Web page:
loyalty

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One of the 24 Questions I use in my deep dive brand planning rigor is “How much company revenue comes from existing or repeat customers?” When I compare this figure with lost customer and new customer revenue I get a sense of a company’s loyalty, loss and business development focus.

If you look at marketing job boards today you will notice a great deal of acquisition activity.  The majority of marketers are absolutely smitten by new customers; it’s akin to generals in battle who need to take new territory. Loyalty marketers, on the other hand, know it is the back door, the door customers leave by, that is most critical. 

chocolates

Loyalty is engendered when customers are not overlooked. Everyone knows a broken family where mommy or daddy found s new partner because back at home they felt underappreciated. This behavior not only breaks up families, it drives wedges between parents and children. Loyalty, love, under-appreciation and inquisitiveness are human traits. Marketers try to build love through the AIDA principle: Awareness, Interest, Desire and Action, often forgetting Loyalty until it’s too late. Until the back door has been open too long.

Coupons (sorry honey flowers), shallow thank yous, and automated responses do not loyalty make. Understanding yourself and your customers through a well-principled brand plan, is the place to start. Otherwise, it’s off to the loyalty store for some quick fix tactics.  Peace.

 

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Here’s the thing about loyalty: Humans desire it but, frankly, are hard-pressed to embrace it. (Why else would one in two U.S. marriages end in divorce?) Brands seek loyalty because it keeps their marketing expenses down. Experts remind us we need to “delight” customers to engender loyalty, meaning don’t take them for granted, treat them better than family and provide unexpected, thoughtful product gestures.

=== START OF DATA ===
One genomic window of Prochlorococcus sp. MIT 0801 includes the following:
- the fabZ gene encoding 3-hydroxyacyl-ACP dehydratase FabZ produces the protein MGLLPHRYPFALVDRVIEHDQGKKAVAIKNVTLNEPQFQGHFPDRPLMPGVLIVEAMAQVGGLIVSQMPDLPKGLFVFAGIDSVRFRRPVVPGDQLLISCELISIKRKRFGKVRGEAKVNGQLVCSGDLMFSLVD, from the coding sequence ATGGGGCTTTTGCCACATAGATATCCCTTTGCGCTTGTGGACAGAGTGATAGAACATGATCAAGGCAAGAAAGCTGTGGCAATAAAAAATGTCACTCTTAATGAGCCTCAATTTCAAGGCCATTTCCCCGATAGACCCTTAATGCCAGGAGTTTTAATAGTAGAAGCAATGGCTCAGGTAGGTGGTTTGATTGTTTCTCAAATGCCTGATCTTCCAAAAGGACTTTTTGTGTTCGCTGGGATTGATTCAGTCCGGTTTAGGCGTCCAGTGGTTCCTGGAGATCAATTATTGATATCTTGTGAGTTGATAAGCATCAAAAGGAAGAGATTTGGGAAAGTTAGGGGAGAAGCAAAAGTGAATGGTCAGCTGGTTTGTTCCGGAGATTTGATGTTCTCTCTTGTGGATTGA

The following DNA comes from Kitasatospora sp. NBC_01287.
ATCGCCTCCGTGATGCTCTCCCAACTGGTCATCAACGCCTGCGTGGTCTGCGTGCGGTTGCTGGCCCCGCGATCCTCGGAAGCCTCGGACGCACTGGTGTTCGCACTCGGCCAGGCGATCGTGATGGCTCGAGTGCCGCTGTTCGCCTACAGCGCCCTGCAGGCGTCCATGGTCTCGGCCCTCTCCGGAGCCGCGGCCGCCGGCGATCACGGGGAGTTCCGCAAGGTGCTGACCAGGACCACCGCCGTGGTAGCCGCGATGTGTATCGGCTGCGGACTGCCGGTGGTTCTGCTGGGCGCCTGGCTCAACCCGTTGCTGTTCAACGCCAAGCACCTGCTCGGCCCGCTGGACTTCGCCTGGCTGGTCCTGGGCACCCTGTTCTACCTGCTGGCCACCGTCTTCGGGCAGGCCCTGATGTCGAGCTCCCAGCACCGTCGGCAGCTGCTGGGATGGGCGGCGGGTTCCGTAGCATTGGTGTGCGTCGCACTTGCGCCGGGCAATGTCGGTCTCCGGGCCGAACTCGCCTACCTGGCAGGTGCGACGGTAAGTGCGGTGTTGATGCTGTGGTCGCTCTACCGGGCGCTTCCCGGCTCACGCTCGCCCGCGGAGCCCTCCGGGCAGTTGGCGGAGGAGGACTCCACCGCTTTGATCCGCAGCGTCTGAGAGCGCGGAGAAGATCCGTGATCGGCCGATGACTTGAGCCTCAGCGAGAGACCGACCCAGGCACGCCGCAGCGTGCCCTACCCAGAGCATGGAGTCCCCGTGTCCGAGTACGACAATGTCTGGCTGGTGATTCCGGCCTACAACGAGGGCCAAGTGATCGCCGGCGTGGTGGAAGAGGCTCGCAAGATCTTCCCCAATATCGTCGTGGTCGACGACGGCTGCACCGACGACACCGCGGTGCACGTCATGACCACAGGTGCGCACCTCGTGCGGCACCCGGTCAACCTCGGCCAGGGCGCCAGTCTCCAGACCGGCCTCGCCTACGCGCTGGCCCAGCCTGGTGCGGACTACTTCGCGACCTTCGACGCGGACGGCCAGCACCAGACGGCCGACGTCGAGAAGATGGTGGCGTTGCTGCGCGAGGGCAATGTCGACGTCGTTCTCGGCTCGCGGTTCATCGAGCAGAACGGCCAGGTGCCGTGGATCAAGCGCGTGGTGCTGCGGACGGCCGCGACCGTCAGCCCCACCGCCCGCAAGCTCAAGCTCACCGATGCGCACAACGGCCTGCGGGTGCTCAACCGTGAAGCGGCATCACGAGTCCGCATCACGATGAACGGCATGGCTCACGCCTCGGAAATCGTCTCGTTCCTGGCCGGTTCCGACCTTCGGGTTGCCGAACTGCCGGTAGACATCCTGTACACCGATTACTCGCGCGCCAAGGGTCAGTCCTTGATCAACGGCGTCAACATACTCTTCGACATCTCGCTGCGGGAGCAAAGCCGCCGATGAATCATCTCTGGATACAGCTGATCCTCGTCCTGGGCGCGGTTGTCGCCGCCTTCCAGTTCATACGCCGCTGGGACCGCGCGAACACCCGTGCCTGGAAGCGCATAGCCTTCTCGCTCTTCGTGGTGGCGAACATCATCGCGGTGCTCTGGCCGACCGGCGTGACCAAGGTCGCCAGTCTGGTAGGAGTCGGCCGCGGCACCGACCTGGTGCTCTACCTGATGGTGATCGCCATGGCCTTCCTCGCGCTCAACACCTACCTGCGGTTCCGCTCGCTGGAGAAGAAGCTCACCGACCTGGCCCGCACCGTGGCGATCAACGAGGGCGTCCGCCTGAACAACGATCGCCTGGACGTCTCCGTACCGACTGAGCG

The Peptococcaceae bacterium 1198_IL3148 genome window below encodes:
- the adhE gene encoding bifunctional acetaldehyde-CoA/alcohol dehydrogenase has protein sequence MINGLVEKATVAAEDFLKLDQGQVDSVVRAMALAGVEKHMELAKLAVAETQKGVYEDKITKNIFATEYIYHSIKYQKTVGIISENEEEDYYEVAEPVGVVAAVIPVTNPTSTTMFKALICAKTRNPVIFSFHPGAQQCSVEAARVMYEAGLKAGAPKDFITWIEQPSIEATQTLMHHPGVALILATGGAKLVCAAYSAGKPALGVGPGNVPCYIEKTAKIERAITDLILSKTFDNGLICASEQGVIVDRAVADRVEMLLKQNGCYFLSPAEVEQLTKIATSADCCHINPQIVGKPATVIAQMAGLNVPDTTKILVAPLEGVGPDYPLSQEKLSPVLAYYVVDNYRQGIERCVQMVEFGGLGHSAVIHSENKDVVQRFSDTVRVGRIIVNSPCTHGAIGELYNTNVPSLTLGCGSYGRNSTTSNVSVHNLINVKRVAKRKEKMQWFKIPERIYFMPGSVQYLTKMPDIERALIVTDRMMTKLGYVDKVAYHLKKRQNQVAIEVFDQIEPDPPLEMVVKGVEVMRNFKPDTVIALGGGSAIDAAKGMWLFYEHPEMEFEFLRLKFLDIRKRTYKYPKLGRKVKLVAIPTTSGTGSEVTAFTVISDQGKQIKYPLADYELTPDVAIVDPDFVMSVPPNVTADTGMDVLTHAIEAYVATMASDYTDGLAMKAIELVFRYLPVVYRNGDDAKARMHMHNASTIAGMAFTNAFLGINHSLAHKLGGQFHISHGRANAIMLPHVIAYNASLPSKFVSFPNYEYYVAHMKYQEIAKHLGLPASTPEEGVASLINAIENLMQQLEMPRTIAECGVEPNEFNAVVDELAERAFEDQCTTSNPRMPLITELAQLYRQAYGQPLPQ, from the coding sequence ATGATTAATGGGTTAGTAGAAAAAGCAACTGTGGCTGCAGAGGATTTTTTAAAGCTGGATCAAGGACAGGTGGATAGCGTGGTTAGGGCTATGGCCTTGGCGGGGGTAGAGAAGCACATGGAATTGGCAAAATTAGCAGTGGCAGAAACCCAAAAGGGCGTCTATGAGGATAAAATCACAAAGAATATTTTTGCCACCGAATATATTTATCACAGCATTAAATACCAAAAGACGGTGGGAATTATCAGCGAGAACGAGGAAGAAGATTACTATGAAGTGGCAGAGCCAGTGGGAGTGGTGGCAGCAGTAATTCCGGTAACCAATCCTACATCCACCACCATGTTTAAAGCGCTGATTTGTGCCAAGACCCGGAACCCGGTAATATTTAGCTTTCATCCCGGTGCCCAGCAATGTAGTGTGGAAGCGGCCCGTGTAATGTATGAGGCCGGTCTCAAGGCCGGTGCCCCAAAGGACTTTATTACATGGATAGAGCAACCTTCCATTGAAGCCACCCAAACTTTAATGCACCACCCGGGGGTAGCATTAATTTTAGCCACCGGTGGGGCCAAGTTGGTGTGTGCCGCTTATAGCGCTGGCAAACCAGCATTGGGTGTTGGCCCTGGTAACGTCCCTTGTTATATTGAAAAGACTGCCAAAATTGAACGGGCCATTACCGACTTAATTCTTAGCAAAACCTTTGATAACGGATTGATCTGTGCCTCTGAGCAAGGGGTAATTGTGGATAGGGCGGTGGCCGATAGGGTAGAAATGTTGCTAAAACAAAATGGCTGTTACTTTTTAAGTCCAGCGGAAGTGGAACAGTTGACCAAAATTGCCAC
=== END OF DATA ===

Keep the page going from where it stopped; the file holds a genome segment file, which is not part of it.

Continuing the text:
Creating incentive to remain loyal to a free Web property (part three in a series this week) may seem difficult but there’s a trick. The trick is the “brand promise.” Technology can be matched or mirrored by a competitor. Services can be matched by a competitor. But it is harder to match a promise.

 

Companies that look within, find a value that customers want and they alone can provide, can maintain an edge in loyalty.  I wrote a position paper for a free Web property entitled “Technology, service or brand?” The brand promise was future-ready and stood long after the platform morphed and evolved. More importantly, it helped provide direction to that evolution.

 

Loyalty is constantly being tested and needs to be strengthened over time. If a free online property has a good brand promise and stays loyal to that promise, that’s a huge start. 

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